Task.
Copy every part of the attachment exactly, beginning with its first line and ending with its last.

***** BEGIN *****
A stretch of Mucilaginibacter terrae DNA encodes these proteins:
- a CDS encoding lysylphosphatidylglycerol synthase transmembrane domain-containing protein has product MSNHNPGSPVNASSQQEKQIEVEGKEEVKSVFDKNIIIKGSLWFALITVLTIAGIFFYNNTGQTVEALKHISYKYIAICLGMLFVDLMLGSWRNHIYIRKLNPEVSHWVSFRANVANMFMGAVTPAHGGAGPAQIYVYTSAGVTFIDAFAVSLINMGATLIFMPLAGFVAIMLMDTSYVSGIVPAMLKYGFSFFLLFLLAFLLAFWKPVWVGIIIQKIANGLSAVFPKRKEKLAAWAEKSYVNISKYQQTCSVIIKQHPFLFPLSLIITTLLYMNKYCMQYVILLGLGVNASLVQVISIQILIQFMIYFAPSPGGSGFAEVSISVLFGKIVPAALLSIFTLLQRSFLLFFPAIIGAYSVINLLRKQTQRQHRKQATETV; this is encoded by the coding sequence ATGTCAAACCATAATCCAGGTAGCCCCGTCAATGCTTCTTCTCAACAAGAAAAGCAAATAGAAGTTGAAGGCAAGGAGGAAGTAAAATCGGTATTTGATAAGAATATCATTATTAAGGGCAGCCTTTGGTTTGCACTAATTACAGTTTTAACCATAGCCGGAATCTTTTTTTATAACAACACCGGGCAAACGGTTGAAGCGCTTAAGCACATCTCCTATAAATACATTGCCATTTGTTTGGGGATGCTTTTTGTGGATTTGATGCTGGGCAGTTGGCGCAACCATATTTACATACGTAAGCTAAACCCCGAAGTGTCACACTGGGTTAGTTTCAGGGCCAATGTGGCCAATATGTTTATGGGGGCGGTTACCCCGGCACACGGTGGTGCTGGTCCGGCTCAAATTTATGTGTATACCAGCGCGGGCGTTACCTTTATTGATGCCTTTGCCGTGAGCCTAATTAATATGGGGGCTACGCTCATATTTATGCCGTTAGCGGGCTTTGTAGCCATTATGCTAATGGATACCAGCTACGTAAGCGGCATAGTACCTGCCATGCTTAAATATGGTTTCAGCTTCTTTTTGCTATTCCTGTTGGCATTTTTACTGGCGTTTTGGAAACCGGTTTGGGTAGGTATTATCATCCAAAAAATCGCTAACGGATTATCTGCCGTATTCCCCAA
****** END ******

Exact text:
A stretch of Mucilaginibacter terrae DNA encodes these proteins:
- a CDS encoding lysylphosphatidylglycerol synthase transmembrane domain-containing protein has product MSNHNPGSPVNASSQQEKQIEVEGKEEVKSVFDKNIIIKGSLWFALITVLTIAGIFFYNNTGQTVEALKHISYKYIAICLGMLFVDLMLGSWRNHIYIRKLNPEVSHWVSFRANVANMFMGAVTPAHGGAGPAQIYVYTSAGVTFIDAFAVSLINMGATLIFMPLAGFVAIMLMDTSYVSGIVPAMLKYGFSFFLLFLLAFLLAFWKPVWVGIIIQKIANGLSAVFPKRKEKLAAWAEKSYVNISKYQQTCSVIIKQHPFLFPLSLIITTLLYMNKYCMQYVILLGLGVNASLVQVISIQILIQFMIYFAPSPGGSGFAEVSISVLFGKIVPAALLSIFTLLQRSFLLFFPAIIGAYSVINLLRKQTQRQHRKQATETV; this is encoded by the coding sequence ATGTCAAACCATAATCCAGGTAGCCCCGTCAATGCTTCTTCTCAACAAGAAAAGCAAATAGAAGTTGAAGGCAAGGAGGAAGTAAAATCGGTATTTGATAAGAATATCATTATTAAGGGCAGCCTTTGGTTTGCACTAATTACAGTTTTAACCATAGCCGGAATCTTTTTTTATAACAACACCGGGCAAACGGTTGAAGCGCTTAAGCACATCTCCTATAAATACATTGCCATTTGTTTGGGGATGCTTTTTGTGGATTTGATGCTGGGCAGTTGGCGCAACCATATTTACATACGTAAGCTAAACCCCGAAGTGTCACACTGGGTTAGTTTCAGGGCCAATGTGGCCAATATGTTTATGGGGGCGGTTACCCCGGCACACGGTGGTGCTGGTCCGGCTCAAATTTATGTGTATACCAGCGCGGGCGTTACCTTTATTGATGCCTTTGCCGTGAGCCTAATTAATATGGGGGCTACGCTCATATTTATGCCGTTAGCGGGCTTTGTAGCCATTATGCTAATGGATACCAGCTACGTAAGCGGCATAGTACCTGCCATGCTTAAATATGGTTTCAGCTTCTTTTTGCTATTCCTGTTGGCATTTTTACTGGCGTTTTGGAAACCGGTTTGGGTAGGTATTATCATCCAAAAAATCGCTAACGGATTATCTGCCGTATTCCCCAA